Visualizing our Sins: The Work of Chris Jordan

If you’ve been following environmental news at all over the last several years, you’ve heard of the Great Pacific Garbage Patch, the enormous floating garbage dump that has amassed in the North Pacific.  This isn’t some minor problem that can be expected to take care of itself either – the dense floating island of trash is currently twice the size of Texas and growing by the day.

Something of this magnitude obviously has profound impacts on the ecology of the ocean.  Fish are found with plastic bits in their stomachs, and photographer Chris Jordan has documented the carcasses of albatross starved to death by the copious plastic objects they swallow.  He traveled to Midway Atoll, a tiny strip of land in the middle of the Pacific, that at 2000 miles distant from the nearest continent should be a wild sanctuary, free from human influence and destruction.  Unfortunately, in this globalized economy, our impacts have truly become global as well.  Jordan has dozens of photos of dead and decaying albatross, filled up with plastic refuse.

I don’t want to proselytize regarding this issue (though it is important), I mainly just wanted to share Jordan’s image of the albatross.  It’s an incredible image to me, because on one hand I find it really quite beautiful, but of course it is emblematic of a tragic, devastating global problem.  I think we have to be careful not to dismiss Jordan’s work as merely documentary or activist photography.  It is, but it’s also more than that.

Great art doesn’t always have a message, but often, by achieving a synthesis of aesthetics and more profound meaning, art can become great.  That’s what Jordan strives for with his photographs.  Above is one of his installations at the Von Lintel Gallery in New York.  It’s pleasing and modernist visually, but it takes on an entirely different meaning and significance when you view it from up close…

…and realize that it’s an image of stacked, folded prison uniforms.  There are 2.3 million of them, equivalent to the number of people incarcerated in American prisons in 2005.  Another piece depicts a hail of 166,000 packing peanuts, “equal to the number of overnight packages shipped by air in the U.S. every hour.”

Jordan’s other projects include graphic representations of the usually unimaginable number of batteries, paper bags, cans, plastic cups, etc. that are consumed or produced every year.  He tries to draw our attention to the scope and impact of our actions by quantifying them in graphic ways that are often visually appealing.  He is in one sense a photographer/artist, but he is also a statistician and a social commentator.

The primary way we’re going to achieve real change in our environmentally and socially destructive societal behavior is through effective dissemination of information.  Our political system has shown itself to be too beaurocratic and ideologically fragmented for us to rely on substantive top-down restructuring.  Instead, we’re going to need to develop support for changes in state, local, and federal government policy through more grassroots awareness campaigns.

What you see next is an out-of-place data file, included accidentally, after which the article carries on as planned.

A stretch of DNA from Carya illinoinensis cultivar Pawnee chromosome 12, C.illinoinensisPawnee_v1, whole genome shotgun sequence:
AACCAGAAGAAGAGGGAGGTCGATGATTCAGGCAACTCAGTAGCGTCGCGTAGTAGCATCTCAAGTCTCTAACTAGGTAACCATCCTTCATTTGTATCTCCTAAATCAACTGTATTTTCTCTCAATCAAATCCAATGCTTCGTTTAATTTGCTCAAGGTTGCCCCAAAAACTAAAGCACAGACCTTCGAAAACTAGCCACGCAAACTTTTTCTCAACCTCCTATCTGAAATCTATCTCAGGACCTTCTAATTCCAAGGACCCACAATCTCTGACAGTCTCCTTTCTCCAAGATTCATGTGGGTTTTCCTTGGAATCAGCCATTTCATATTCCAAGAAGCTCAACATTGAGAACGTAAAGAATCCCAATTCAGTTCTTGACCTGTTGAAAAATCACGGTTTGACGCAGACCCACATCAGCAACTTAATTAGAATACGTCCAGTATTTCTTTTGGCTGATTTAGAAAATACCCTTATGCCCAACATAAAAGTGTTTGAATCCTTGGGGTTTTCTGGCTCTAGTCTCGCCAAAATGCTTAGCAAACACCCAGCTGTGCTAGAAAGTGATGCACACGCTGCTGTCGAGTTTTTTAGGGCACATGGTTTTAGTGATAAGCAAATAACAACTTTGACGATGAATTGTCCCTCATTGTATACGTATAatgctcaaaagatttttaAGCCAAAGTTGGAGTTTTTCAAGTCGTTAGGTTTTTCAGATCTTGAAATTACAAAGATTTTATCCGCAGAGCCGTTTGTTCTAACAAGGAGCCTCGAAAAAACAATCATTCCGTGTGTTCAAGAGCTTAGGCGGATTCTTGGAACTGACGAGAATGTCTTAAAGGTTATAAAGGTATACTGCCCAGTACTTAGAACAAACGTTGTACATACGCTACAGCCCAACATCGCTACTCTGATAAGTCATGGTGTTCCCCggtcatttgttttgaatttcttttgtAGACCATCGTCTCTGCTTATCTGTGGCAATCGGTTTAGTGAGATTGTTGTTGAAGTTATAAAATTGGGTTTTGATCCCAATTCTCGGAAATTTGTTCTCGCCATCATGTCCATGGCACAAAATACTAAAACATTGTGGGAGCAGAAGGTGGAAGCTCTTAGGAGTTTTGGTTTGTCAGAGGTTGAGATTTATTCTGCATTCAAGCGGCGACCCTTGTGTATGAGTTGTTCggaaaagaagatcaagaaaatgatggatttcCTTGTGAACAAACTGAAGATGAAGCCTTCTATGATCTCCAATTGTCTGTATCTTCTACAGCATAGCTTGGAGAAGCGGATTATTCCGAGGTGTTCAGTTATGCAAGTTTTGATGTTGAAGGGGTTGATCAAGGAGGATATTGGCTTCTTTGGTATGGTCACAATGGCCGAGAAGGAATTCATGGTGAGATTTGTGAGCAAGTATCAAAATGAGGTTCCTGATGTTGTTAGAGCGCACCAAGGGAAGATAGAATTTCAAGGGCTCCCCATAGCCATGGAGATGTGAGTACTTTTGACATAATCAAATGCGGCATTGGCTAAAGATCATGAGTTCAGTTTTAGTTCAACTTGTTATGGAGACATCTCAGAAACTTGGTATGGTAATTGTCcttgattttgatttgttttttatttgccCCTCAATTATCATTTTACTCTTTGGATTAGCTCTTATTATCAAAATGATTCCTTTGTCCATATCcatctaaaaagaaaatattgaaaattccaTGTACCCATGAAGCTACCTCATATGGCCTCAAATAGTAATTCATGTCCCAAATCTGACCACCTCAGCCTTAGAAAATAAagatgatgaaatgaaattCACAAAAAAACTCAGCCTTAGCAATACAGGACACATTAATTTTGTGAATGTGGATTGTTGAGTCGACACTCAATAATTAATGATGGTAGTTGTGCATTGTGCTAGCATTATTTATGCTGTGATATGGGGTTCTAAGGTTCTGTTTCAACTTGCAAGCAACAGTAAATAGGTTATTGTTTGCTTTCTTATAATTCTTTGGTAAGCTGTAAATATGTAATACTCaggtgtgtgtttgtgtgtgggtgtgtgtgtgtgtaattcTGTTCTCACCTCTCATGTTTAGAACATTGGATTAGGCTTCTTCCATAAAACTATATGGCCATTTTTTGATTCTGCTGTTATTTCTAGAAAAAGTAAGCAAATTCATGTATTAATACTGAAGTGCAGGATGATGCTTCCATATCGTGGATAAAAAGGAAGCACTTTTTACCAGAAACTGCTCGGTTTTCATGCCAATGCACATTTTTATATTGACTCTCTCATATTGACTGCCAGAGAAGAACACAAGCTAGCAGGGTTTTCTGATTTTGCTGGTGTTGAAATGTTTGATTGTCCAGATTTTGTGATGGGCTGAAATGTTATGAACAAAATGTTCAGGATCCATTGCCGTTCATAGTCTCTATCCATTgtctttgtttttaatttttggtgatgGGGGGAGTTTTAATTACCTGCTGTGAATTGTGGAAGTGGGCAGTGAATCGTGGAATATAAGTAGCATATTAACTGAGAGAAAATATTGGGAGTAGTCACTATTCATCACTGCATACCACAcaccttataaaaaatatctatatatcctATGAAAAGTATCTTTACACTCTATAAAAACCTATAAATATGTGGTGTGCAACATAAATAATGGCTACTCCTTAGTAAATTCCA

Chris Jordan is at the forefront of a movement aimed at people, to simply and powerfully drag our most shameful actions into the light.

Sources: The Vigorous North, The Sierra Club, SEED.

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4 responses to “Visualizing our Sins: The Work of Chris Jordan

  1. I question your assertion that information dissemination is the way to effect change. We’ve seen in climate change issues how too much info has caused overload and cause support reversal, especially when you have uncertainty. What motivates people to act? Images may soften the ground but is action achieved through incentives, penalties, or better forced choices such as more efficient devices?

  2. I think you’re right in the long term, but I think the problem we’ve seen lately is that there isn’t enough public support to sustain the political will required to pass affective policies involving incentives, penalties and forced choices.

    There has, admittedly been an overload of information regarding climate change, but we can’t brand all information as equivalent. Jordan’s work, and work like it, isn’t adding new information to the issue, it’s making the data we already have more accessible and meaningful to people. It creates illuminated bullet points out of the broader information stream.

    This is vital because change has to come in stages. It would be wonderful if we could pass a carbon cap tomorrow, but congress won’t do it because there isn’t enough support for it. It’s great to talk about hard mechanisms that can coerce people into more responsible behavior, but our first priority has to be to prime the political climate for environmental change, and that requires affective and intelligent dissemination of information.

  3. fair points – but in a lot of new work around decision making, psychology and risk – people tend not to make the decisions one would think they would make based on the available information. For example, showing too many pictures of the negative effects of climate change causes people to support initiatives LESS. It’s complex and the enviro field is really struggling over what images and messages resonate – and which cause changed behavior.

  4. Pingback: Information is Beautiful «

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